09
Feb
2011
How to Get Maximum Link ROI with Guest Posting

Guest post by Ken Lyons of Measured SEM.

In my last post, I talked about how you can use Ontolo for finding some sick guest posting prospects. In this post, I'm going to go over some ways to evaluate and qualify those guest posting prospects to find sites that are worth publishing content on.

Now, just because a site accepts article submissions doesn't mean you should post there. When qualifying a guest posting prospect, my priorities are:

  • Links: If you hadn't heard, inbound links are pretty important. More, quality links help you rank higher and climb the TrustRank ladder.
  • Traffic: Is the site well-trafficked? Nothing lights up a client's eyes like a nice spike in referred visits.
  • Brand Awareness: It's a hard metric to measure accurately (a rise in branded queries is one signal), but a well-placed post can be a big brand boost for your client.

I put links first on the list because that's where I place the most value. I mean, let's get real: guest posting IS trading content for links. Generating traffic from a post and getting it in front of as many eyes as possible are important components of guest posting too, but for me it's all about the links.

So for the purposes of this post, I'm going to talk about some ways to qualify guest posting prospects to make sure you're maximizing your link building potential.

Evaluating the Link Potential of a Blog Prospect

When qualifying guest posting opportunities, I highly recommend you visit the site of each blog prospect. If you're simply compiling huge spreadsheets prospects and never actually visiting the website, you're doing yourself a disservice because you're unable to effectively evaluate and gauge its link potential.

So when appraising a guest posting prospect, I like to look at a basket of link data points which include:

1) Do they link? Okay, let's start with the basics. If they don't link, then what's the point? Many sites accept guest submissions and don't link because it's part of some lame "editorial policy," which often means that they've hired a dopey and misguided in-house SEO who's worried that if they link out they'll "lose all their link equity!!"

2) Do they nofollow links? Careful here. Make sure you have your nofollow detector on when evaluating these sites because more and more sites are slapping a nofollow tag on author bio links. And I'm not talking about scraper sites or article directories here either. I'm talking legit publishers.

NOTE: The Ontolo tool filters out nofollow sites for you and allows you to search prospects by "followed links," which is real time-saver.

3) Do they permit anchor text? There are plenty of blogs that will ONLY allow a hyperlinked URL. In my experience, the more authority a Web publication has the stingier they are with links. Often times, the "no anchor text" policy only becomes evident after your guest post runs. So make sure you inspect author bios to see what you can and can't do with links.

4) How liberal are they with links? So the standard policy for most guest posts is giving one to two links in the author bio. I've found sites that allow three or four or even five links in the bio (spammy-looking, perhaps...but I'm not concerned with aesthetics when I'm building links). On rare occasions, some sites even allow links to your site or blog within the post (so long as they're relevant), which is like winning the link lottery.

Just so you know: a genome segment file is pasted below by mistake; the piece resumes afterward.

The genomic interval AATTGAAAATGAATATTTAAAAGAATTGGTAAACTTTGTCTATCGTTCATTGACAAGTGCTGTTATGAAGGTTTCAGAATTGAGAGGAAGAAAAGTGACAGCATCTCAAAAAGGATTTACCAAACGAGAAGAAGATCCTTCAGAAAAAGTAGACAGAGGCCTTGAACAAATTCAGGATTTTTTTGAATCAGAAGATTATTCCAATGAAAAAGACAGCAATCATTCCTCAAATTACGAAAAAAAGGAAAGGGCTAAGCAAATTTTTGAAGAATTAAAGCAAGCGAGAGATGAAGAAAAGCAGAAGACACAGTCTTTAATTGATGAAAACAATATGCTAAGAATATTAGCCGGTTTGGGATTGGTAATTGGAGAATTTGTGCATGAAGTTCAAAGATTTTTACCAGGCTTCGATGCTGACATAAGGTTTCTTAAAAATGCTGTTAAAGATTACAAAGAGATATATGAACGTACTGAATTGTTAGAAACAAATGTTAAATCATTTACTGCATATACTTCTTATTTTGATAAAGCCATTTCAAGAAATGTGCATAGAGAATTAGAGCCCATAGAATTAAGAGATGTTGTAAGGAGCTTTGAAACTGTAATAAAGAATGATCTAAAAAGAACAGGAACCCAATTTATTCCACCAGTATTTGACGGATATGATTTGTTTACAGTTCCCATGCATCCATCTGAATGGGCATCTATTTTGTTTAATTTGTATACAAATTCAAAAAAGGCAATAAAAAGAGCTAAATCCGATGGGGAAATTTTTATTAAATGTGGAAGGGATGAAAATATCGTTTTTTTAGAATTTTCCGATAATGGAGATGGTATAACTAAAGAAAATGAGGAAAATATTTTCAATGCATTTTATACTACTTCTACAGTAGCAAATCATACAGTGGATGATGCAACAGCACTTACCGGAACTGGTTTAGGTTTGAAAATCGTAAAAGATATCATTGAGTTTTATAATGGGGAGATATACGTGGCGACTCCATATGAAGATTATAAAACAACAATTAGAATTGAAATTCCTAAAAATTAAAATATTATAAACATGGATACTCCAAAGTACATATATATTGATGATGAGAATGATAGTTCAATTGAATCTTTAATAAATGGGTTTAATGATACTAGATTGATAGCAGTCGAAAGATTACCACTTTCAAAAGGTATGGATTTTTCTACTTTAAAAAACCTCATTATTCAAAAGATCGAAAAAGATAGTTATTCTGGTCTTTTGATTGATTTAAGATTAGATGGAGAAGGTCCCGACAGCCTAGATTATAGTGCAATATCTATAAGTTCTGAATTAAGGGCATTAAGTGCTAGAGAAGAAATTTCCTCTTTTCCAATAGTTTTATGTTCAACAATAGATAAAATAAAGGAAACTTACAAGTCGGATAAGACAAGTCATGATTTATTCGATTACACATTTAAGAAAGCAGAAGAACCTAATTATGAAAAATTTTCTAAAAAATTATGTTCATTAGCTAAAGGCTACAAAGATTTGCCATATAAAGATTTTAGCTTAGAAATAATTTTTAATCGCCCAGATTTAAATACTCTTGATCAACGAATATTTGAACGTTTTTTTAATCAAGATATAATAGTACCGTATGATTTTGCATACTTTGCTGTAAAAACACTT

Now if a published DOES permit links within the body content of post, but DOES NOT permit links to your site in the content, there are a couple of sneaky ways to get around this:

  • Sorta' sneaky: Link to posts or guest posts you've already written and published on other sites that link back to your target site
  • Super-duper sneaky: Create a shell site (or use an existing Web property you own other than the site you're linking to in the author bio), throw up a piece of relevant content on it, link to that shell content from the guest post then link to your target site from the shell site...oh, kinda like this.

Sure, these are indirect links to your target site, but, hey...indirect links are better than no links.

5) Are older, archived posts still indexed? So your links aren't going to pass much "SEO value" if the archived pages disappear from Google's index. To uncover any indexation issues, run some queries on a handful of the older, paginated guest posts? Do the URLs still display in the index? If not, think twice about dropping a guest post on the site.

What's Next? Score Your Prospects

When evaluating the link potential of guest posting prospects, I would highly recommend keeping notes in your guest posting spreadsheet and scoring prospects on a scale of 1 to 3 or 1 to 5, based on their link potential. Scoring sites is really helpful when you need to prioritize your efforts. For example, if you're on a limited budget, you'll want to target sites that score higher than others.

Author Bio
Ken Lyons is the co-founder of Measured SEM, a search marketing agency in Boston, that provides a range of SEO consulting services, including link building, strategic guest posting and content marketing, and conversion rate optimization.

Comments

  1. one more thing

    Relevance is also important, both for links and for traffic. Links from a really authoritative site are good, but for max benefit the site should also be relevant to your targeted keywords.

Post a New Comment